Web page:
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UK floats the idea of new fleet of amphibious all-terrain support vehicle for Marines

Monday, Aug 24, 2015

The Royal Marines could get a new fleet of amphibious all-terrain support vehicles if the Ministry of Defence pushes ahead with a program to replace the BAE-built BV206 machines currently used by Britain's elite commando force.

The procurement plan for the new vehicle is in its formative stages but information released by the MoD's Defence Equipment & Support (DE&S) arm shows the Marines are considering buying some 233 machines at an expected cost of around £230 million (US $360.3 million).

The British are looking to field troop-carrying, mortar, ambulance, command, repair and logistic flatbed variants of the vehicle.

The aging BV206s currently undertake training, logistic support and other roles but the Marines have for a number of years used the vehicle's better-protected and larger big brother, the BvS10 Viking, for front-line operations.

An MoD spokesman said the Future ATV (F/ATV) would likely be tasked to replicate the BV206's current role.

"F/ATV is planned to be an armored support vehicle. Its role will likely be to deliver troops and equipment to the front line as the BV206 has done in the past. Viking moves troops and equipment around the battle space in a hostile environment," said the spokesman.

He said the F/ATV and Viking would have the same variants, but continue to have different roles.

Notification of the potential contract emerged earlier this month.

The announcement in the defense contracts bulletin said the BV206 support vehicles were obsolete and the fleet is being managed to its extended out-of-service date of 2021 to align with the planned service entry date for the replacement.

It's the second time the MoD has sought to replace the 293-strong BV206 fleet.

In June 2008, the MoD announced it was considering buying up to 212 armored all-terrain vehicles for use in a supporting role to the Viking. That requirement was withdrawn a month later.

The Swedish-built all-terrain vehicles consist of two linked, tracked units and are highly regarded for their mobility, including an amphibious capability that allows them to cross lakes and rivers or be deployed directly from ships.

A spokesman for DE&S said it is too early to discuss the sort of capabilities the Royal Marines are looking for in any BV206 replacement.

"The key user requirements are still to be formally agreed and are not yet ready for public release," he said.

Some details of the requirement could start to emerge at a stakeholder day planned to take place on the sidelines of the DSEi defense exhibition, which opens in London Sept 15.

The MoD spokesman did say though that the British would likely opt to retain a two-unit configuration for its future all-terrain vehicle.

"The most likely solution is a two-car variant. The new capability needs to interface with in-service equipment such as the landing platform dock and landing craft utility Mk10," he said.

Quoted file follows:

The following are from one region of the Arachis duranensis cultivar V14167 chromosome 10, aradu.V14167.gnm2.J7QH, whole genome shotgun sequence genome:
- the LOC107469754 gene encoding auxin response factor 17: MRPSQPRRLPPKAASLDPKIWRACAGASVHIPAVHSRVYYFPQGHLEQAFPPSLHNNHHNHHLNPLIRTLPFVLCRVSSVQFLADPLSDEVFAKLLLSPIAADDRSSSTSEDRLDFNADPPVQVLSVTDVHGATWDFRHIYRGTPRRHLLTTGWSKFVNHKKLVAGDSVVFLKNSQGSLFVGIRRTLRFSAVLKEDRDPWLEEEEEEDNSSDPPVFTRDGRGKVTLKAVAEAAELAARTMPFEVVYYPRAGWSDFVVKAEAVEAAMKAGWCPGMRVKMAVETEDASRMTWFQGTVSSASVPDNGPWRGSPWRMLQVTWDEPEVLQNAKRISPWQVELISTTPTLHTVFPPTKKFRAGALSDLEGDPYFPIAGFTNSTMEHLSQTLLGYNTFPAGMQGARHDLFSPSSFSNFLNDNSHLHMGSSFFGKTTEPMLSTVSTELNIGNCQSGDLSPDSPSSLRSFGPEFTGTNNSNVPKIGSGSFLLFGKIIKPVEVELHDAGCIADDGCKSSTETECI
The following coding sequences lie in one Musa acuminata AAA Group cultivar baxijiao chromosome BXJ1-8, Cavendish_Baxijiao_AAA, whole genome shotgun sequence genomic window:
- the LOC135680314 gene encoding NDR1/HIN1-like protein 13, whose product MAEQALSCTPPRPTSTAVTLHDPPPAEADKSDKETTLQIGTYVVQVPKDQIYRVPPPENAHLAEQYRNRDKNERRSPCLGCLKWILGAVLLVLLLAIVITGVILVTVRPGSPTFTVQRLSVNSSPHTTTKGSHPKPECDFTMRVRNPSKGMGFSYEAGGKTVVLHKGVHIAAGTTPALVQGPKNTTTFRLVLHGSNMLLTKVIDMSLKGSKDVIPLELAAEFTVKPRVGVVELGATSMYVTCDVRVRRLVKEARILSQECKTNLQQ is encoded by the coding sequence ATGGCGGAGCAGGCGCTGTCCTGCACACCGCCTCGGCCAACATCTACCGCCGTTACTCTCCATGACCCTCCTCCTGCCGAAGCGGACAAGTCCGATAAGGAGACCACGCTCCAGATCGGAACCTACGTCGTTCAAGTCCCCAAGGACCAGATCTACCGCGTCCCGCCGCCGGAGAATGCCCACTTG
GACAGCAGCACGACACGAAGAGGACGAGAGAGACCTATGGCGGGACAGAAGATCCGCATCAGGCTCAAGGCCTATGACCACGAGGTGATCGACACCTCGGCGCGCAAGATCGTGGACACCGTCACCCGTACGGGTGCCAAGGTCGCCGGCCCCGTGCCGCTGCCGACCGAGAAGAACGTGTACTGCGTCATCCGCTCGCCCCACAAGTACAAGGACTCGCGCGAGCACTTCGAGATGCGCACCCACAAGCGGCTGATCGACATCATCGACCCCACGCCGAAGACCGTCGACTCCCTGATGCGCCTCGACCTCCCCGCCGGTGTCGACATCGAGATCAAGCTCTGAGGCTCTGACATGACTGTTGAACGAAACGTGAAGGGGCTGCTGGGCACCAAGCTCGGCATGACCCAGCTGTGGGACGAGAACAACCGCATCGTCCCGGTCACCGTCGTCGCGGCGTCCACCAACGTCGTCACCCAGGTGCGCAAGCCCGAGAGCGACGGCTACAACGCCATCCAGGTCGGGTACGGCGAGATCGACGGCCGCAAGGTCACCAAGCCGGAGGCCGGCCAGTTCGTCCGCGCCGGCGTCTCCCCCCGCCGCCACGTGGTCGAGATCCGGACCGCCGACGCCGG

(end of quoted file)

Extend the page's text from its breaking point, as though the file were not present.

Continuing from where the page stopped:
That requirement appears to make it a rerun of the 2008 competition, which saw BAE compete with ST Kinetics of Singapore to meet an urgent operational requirement for an all-terrain vehicle for the British Army fighting in Afghanistan.

Viking had originally been deployed by the British but the threat from Taliban roadside bombs eventually outgrew the vehicle's ability to cope with the increasing weight of armor required for protection.

A heavily modified version of ST Kinetics' larger and more powerful Bronco machine, known as the Warthog, unexpectedly beat BAE to a £150 million deal to supply the Army with 100 vehicles starting 2010.

With the end of the Afghanistan campaign the Warthogs have been taken into the Army's core equipment program while the Marines spent £40 million on a regeneration package on 99 Vikings giving improved weapons fit for some machines, better braking and suspension, a V-shaped underbody and other updates.

As things currently stand, Viking and Warthog both have out-of-service dates of 2024.

Now it seems BAE and ST Kinetics will again find themselves head-to-head for the BV206 successor program

"We will definitely be interested in responding to the requirements for a future all-terrain vehicle replacement program," said a spokesman for ST Kinetics.

"Should the opportunity to respond to an all-terrain vehicle replacement program present itself, we are confident that we will offer a competitive candidate with superior mobility, survivability and payload capability," he said.

A BAE spokesman responded, "BAE Systems has had a long and fruitful partnership with the Royal Marines, first with the BV206 and then with the BvS10 Viking which was specifically designed for them. We welcome the opportunity to continue our relationship through this new requirement and will offer a cost-effective proposal with the benefit of considerable commonality with the existing fleet."

It's possible a glimpse of what the companies are proposing could be available at the show, said industry executives.

If the program goes ahead a contractor is expected to be selected around April 2018 with service entry planned for September 2021 and full operating capability in 2024.

 

defensenews.com

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